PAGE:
Teaching Collection

The Department of Biology Greenhouses at the University of Pennsylvania houses the official teaching collection for the department.

Our collection exhibits three different categories: plants representing different evolutionary pathways, those that demonstrate unique adaptations, and plants that are used as food, spice, and medicine crops. 

Our accessions are comprised of 38 orders, 70 families, 163 genera, and 230 species.

 

View the collection:

Evolutionary Pathways
  • A terrarium houses several varieties of bryophytes and lycophytes.
    A terrarium houses several varieties of bryophytes and lycophytes.

The plant kingdom has been evolving for approximately 1500 million years. Single-celled algae evolved into bryophytes (mosses) about 500 million years ago. These organisms are land dwelling, non-vascular, and do not produce flowers or seeds, instead reproducing via spores. About 420 million years ago bryophytes advanced into lycophytes (similar to mosses in many ways except they have vascular systems) and then ferns. About 350 million years ago gymnosperms evolved, the first plant group to have true seeds, held in cones. Most recently, about 150 million years ago, angiosperms, flowering and seed bearing plants, evolved.

 

Unique Adaptations
  • The Caribbean spider lily, Hymenocallis caribaea, is a bulbous perennial that has adapted to be able to grow completely submerged in water.
    The Caribbean spider lily, Hymenocallis caribaea, is a bulbous perennial that has adapted to be able to grow completely submerged in water.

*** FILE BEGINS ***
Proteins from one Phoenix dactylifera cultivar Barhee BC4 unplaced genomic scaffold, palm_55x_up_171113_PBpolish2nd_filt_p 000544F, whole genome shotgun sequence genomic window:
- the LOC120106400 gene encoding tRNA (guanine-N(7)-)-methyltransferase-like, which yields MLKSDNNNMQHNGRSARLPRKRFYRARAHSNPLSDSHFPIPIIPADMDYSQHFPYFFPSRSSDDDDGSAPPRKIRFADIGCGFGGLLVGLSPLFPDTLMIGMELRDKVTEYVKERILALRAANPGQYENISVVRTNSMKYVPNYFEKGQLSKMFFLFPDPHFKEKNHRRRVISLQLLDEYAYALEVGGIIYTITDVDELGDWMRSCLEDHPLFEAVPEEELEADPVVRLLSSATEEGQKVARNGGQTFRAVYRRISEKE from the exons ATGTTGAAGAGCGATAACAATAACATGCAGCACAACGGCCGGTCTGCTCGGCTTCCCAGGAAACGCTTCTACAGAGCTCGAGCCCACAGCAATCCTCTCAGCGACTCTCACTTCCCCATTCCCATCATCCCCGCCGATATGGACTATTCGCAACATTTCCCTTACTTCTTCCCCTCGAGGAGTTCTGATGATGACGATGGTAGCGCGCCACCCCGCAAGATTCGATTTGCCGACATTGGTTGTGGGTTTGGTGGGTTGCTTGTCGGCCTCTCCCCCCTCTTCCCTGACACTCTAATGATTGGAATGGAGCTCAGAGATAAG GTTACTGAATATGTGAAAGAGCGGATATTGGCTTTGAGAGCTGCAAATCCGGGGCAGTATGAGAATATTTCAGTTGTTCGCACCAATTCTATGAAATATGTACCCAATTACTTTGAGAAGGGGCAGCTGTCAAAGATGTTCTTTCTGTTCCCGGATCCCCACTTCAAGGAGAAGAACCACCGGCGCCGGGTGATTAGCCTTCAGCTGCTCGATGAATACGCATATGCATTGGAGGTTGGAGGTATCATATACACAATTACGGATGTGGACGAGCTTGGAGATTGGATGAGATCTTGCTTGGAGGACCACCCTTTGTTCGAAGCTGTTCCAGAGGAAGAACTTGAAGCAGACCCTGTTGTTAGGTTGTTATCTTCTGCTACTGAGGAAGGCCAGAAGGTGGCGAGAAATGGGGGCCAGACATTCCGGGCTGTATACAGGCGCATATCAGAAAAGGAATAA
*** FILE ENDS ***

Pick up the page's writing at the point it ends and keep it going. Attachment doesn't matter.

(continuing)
Living organisms around the world adapt to their often hostile environments; and plants are no exception. Our collection highlights plants that have adapted to challenging environmental conditions such as low nitrogen levels (carnivorous plants), extremely hot temperatures (cacti and succulents), high plant competition (epiphytic plants), and extremely wet conditions (aquatic and marginal plants). There are also plants on display which show adaptations in order to have a symbiotic relationship with other organisms within their ecosystem.

 

Food and Medicine Crops
  • Flowers of Piper nigrum, black pepper, will develop into fruits, which are then dried out and used as a spice.
    Flowers of Piper nigrum, black pepper, will develop into fruits, which are then dried out and used as a spice.

One way that humans connect with plants is through their use in food and medicine. Our collection holds a number of plants whose fruits, roots, leaves, seeds, and bark are important crops from around the world. These crops are prepared as produce, herbs, spices, and medicine.